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Coeliac / celiac / coelaic / coeliacs identity crisis

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When you were first diagnosed with coeliac disease (or your loved one was), you probably thought that navigating the complex world of gluten-free living would be the only confusing stumbling block you’d come across. But a quick look at the Coeliac UK website search records suggests otherwise – who knew that just the spelling of a word could be so baffling? We’re all bound by a condition that still many people can’t pronounce or spell.

You have probably heard your condition called many different things over the years. From ‘celiac’ to ‘coelaic’ and of course, the ubiquitous ‘coeliacs’, we’ve seen almost every incarnation of the word you can think of. While the number of people who think coeliac is pronounced ‘kholiac’ is reducing over time, we’re still seeing from searches on our website, that spelling ‘coeliac’ is still not easy for many.

And let’s face it – that’s hardly surprising, given that it’s a difficult word and people are coming to us for information. So let’s break it down and start at the beginning. It’s not celiac / coeliac / coeliac or coeliacs. It’s coeliac disease. The word ‘coeliac’ itself originally comes from the Greek root ‘koilía’ meaning ‘belly’. That’s the reason for the slightly tricky ‘o’. A lot of vowels can trick the eye, which is probably why the American spelling drops one to make ‘celiac’ – for some people that’s probably easier, but we love the quirkiness of the English language, so have a soft spot for that silent ‘o’.

Some people may abbreviate by removing the word ‘disease’ but this is not strictly correct as ‘coeliac’ (or ‘coeliacs’ in plural form) is sometimes used to refer to a person or people with coeliac disease in a medical context. It’s understandable if some people don’t like the word ‘disease’, but the fact is that coeliac disease deserves to be taken seriously as an autoimmune condition.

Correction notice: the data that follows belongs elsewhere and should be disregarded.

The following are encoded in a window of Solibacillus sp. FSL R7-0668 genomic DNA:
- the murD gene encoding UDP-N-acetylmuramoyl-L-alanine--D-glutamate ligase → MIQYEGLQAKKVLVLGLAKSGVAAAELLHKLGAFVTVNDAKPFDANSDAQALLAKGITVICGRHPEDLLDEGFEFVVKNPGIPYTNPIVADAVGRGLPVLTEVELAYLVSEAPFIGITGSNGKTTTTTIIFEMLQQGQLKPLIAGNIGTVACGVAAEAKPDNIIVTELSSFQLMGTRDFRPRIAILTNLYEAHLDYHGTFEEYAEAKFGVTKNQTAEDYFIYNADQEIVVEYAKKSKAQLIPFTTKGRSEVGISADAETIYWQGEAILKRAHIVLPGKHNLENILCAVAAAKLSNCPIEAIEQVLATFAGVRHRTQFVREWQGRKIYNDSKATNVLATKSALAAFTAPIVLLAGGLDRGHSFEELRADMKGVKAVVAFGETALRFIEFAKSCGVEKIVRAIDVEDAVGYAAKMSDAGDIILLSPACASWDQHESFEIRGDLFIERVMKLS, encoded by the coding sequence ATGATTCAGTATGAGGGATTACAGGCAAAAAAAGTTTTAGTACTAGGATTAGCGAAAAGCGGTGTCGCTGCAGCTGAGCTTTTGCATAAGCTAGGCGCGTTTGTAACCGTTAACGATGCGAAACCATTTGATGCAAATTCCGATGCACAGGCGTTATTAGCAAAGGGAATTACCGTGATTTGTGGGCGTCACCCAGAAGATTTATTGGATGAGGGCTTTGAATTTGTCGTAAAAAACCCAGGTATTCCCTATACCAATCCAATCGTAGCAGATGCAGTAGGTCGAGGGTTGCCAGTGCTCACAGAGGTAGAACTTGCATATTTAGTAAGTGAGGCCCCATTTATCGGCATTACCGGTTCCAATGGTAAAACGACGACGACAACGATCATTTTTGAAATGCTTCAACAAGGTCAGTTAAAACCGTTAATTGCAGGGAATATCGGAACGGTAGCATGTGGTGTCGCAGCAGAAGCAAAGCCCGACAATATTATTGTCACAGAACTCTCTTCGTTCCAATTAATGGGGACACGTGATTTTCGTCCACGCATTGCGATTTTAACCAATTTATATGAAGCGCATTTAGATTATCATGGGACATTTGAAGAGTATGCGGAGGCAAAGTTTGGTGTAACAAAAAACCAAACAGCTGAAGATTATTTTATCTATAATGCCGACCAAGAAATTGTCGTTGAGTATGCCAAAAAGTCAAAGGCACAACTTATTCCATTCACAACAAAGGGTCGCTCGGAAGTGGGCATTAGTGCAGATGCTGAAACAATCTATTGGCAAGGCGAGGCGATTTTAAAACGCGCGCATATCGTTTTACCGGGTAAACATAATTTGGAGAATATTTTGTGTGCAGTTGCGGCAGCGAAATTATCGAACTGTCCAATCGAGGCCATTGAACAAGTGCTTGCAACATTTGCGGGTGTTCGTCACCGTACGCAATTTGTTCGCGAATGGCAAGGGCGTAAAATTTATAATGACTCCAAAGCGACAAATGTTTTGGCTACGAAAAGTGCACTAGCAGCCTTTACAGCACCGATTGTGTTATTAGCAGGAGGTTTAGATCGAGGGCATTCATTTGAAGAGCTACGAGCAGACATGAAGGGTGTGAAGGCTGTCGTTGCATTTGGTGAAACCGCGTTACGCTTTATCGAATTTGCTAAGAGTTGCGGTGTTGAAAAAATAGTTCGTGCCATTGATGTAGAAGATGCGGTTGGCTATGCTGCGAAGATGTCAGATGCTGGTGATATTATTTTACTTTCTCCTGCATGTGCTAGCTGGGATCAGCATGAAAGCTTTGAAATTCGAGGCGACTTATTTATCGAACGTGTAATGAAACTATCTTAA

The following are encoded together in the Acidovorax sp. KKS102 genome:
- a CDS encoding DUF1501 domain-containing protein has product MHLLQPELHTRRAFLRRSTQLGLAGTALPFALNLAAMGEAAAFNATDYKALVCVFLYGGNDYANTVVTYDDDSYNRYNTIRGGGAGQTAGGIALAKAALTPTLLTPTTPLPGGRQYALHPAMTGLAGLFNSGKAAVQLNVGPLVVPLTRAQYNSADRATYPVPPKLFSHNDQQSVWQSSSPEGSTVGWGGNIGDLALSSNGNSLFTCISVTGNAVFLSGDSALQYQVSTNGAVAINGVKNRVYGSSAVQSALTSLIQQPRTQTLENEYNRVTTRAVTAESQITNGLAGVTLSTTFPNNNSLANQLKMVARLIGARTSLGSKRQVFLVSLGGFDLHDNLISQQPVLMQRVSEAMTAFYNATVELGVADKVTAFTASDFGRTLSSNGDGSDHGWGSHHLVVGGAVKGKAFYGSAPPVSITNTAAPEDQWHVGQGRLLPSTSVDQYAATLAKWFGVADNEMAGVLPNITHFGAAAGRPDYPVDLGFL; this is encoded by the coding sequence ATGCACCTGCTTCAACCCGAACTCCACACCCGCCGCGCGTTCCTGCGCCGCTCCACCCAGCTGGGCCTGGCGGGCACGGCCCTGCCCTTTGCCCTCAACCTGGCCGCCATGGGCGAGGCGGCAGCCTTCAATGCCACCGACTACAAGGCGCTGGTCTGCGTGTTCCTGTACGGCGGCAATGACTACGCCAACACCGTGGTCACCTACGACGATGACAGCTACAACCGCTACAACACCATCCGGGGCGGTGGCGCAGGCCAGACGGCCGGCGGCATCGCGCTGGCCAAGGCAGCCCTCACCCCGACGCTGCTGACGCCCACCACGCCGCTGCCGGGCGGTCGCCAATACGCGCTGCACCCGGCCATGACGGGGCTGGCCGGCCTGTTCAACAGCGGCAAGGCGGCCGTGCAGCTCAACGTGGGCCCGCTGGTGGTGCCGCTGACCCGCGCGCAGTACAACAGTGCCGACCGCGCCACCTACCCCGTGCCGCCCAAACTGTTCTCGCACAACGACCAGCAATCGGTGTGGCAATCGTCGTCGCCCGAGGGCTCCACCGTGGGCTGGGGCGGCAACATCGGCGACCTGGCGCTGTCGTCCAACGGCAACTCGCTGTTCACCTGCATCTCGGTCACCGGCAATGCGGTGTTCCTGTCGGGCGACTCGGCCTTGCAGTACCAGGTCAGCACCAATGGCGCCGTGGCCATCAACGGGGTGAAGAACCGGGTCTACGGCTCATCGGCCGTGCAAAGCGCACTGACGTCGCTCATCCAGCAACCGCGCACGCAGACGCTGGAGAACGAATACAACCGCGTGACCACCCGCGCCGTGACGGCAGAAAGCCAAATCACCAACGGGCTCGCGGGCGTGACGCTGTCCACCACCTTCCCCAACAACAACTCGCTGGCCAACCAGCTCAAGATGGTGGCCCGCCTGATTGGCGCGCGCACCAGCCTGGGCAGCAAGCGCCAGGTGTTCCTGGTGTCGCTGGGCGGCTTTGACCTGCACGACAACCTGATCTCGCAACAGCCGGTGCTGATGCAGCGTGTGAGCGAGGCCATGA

Whether you go for the American version, abbreviate away, or just sometimes write ‘coelaic’ as a typo, the important thing is that we’re here to help. If you don’t know the difference between coelaic / coeliac / or celiac, or if you have any questions at all about the condition, then we’re here to answer any questions you might have.  

3 October 2016

In: Community

2 comments on this post

Cadge

Hi I was 50 when diagnosed which was 25 years ago but my son was born a coeliac in 1966 so he is 52 this year
The doctors knew very little at that stage and I wrote to many many companies for help and Heinz were amazing
Now it's a completely different story
They blamed it on the rationing during the war that limited my mother to what we'd be able to get to eat

15 February 2018 09:39 PM

meerkat

I was diagnosed with coeliac in 1954 after originally been found to be milk intolerant. In those days no g/f food was available and I had to go to Gt Ormond Street for regular checks. Over the years the understanding of the problem has obviously greatly improved. One question I never seem to find an answer for is the older you get I am now in my sixties what problems it can cause in later life as regardless of how well you manage your diet there are certain things over the years your body may not have had the benefit of.

31 December 2017 05:54 PM

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